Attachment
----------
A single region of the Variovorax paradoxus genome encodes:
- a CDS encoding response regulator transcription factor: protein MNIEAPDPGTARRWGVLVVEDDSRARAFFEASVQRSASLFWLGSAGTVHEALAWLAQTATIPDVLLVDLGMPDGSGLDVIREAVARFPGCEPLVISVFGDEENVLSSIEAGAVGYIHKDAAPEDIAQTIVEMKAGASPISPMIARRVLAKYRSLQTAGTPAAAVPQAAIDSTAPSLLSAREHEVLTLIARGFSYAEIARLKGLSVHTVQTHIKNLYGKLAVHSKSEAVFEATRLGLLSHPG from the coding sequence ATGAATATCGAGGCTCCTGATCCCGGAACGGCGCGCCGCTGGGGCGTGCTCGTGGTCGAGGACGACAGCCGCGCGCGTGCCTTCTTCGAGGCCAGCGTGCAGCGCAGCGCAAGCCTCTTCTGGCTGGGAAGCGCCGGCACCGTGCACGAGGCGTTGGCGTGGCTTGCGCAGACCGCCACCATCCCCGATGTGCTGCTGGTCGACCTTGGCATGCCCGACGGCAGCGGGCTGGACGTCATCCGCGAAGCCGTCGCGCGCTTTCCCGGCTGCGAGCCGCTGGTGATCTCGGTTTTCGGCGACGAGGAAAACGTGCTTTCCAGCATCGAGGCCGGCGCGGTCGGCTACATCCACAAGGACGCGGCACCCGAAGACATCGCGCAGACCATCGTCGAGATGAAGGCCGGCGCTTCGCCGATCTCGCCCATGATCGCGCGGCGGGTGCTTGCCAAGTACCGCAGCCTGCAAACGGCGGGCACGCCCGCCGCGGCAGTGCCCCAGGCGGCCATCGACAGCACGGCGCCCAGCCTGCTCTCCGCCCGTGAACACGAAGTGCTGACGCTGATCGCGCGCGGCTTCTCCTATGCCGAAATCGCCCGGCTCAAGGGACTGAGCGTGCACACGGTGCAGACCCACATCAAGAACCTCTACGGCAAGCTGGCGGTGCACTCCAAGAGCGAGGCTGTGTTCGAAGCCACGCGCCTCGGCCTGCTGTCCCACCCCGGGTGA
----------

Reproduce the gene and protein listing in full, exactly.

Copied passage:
A single region of the Variovorax paradoxus genome encodes:
- a CDS encoding response regulator transcription factor: protein MNIEAPDPGTARRWGVLVVEDDSRARAFFEASVQRSASLFWLGSAGTVHEALAWLAQTATIPDVLLVDLGMPDGSGLDVIREAVARFPGCEPLVISVFGDEENVLSSIEAGAVGYIHKDAAPEDIAQTIVEMKAGASPISPMIARRVLAKYRSLQTAGTPAAAVPQAAIDSTAPSLLSAREHEVLTLIARGFSYAEIARLKGLSVHTVQTHIKNLYGKLAVHSKSEAVFEATRLGLLSHPG from the coding sequence ATGAATATCGAGGCTCCTGATCCCGGAACGGCGCGCCGCTGGGGCGTGCTCGTGGTCGAGGACGACAGCCGCGCGCGTGCCTTCTTCGAGGCCAGCGTGCAGCGCAGCGCAAGCCTCTTCTGGCTGGGAAGCGCCGGCACCGTGCACGAGGCGTTGGCGTGGCTTGCGCAGACCGCCACCATCCCCGATGTGCTGCTGGTCGACCTTGGCATGCCCGACGGCAGCGGGCTGGACGTCATCCGCGAAGCCGTCGCGCGCTTTCCCGGCTGCGAGCCGCTGGTGATCTCGGTTTTCGGCGACGAGGAAAACGTGCTTTCCAGCATCGAGGCCGGCGCGGTCGGCTACATCCACAAGGACGCGGCACCCGAAGACATCGCGCAGACCATCGTCGAGATGAAGGCCGGCGCTTCGCCGATCTCGCCCATGATCGCGCGGCGGGTGCTTGCCAAGTACCGCAGCCTGCAAACGGCGGGCACGCCCGCCGCGGCAGTGCCCCAGGCGGCCATCGACAGCACGGCGCCCAGCCTGCTCTCCGCCCGTGAACACGAAGTGCTGACGCTGATCGCGCGCGGCTTCTCCTATGCCGAAATCGCCCGGCTCAAGGGACTGAGCGTGCACACGGTGCAGACCCACATCAAGAACCTCTACGGCAAGCTGGCGGTGCACTCCAAGAGCGAGGCTGTGTTCGAAGCCACGCGCCTCGGCCTGCTGTCCCACCCCGGGTGA